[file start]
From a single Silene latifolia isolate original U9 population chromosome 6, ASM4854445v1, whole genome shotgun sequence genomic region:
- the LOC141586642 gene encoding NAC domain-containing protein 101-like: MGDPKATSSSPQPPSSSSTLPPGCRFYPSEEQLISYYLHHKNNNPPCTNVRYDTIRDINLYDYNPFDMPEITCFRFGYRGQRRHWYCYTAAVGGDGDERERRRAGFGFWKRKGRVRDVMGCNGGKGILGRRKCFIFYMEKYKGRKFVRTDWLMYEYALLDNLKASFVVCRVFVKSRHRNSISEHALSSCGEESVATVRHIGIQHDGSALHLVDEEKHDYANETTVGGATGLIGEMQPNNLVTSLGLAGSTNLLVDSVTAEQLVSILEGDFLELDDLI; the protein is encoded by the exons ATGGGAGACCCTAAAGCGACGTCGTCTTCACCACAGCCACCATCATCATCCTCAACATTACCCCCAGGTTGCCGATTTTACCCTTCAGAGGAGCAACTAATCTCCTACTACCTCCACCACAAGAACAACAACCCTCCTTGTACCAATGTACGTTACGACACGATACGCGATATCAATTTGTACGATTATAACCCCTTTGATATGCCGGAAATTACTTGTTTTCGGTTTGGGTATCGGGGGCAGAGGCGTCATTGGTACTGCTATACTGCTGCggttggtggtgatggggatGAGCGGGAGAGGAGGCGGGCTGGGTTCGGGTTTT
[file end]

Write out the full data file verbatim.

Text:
From a single Silene latifolia isolate original U9 population chromosome 6, ASM4854445v1, whole genome shotgun sequence genomic region:
- the LOC141586642 gene encoding NAC domain-containing protein 101-like: MGDPKATSSSPQPPSSSSTLPPGCRFYPSEEQLISYYLHHKNNNPPCTNVRYDTIRDINLYDYNPFDMPEITCFRFGYRGQRRHWYCYTAAVGGDGDERERRRAGFGFWKRKGRVRDVMGCNGGKGILGRRKCFIFYMEKYKGRKFVRTDWLMYEYALLDNLKASFVVCRVFVKSRHRNSISEHALSSCGEESVATVRHIGIQHDGSALHLVDEEKHDYANETTVGGATGLIGEMQPNNLVTSLGLAGSTNLLVDSVTAEQLVSILEGDFLELDDLI; the protein is encoded by the exons ATGGGAGACCCTAAAGCGACGTCGTCTTCACCACAGCCACCATCATCATCCTCAACATTACCCCCAGGTTGCCGATTTTACCCTTCAGAGGAGCAACTAATCTCCTACTACCTCCACCACAAGAACAACAACCCTCCTTGTACCAATGTACGTTACGACACGATACGCGATATCAATTTGTACGATTATAACCCCTTTGATATGCCGGAAATTACTTGTTTTCGGTTTGGGTATCGGGGGCAGAGGCGTCATTGGTACTGCTATACTGCTGCggttggtggtgatggggatGAGCGGGAGAGGAGGCGGGCTGGGTTCGGGTTTT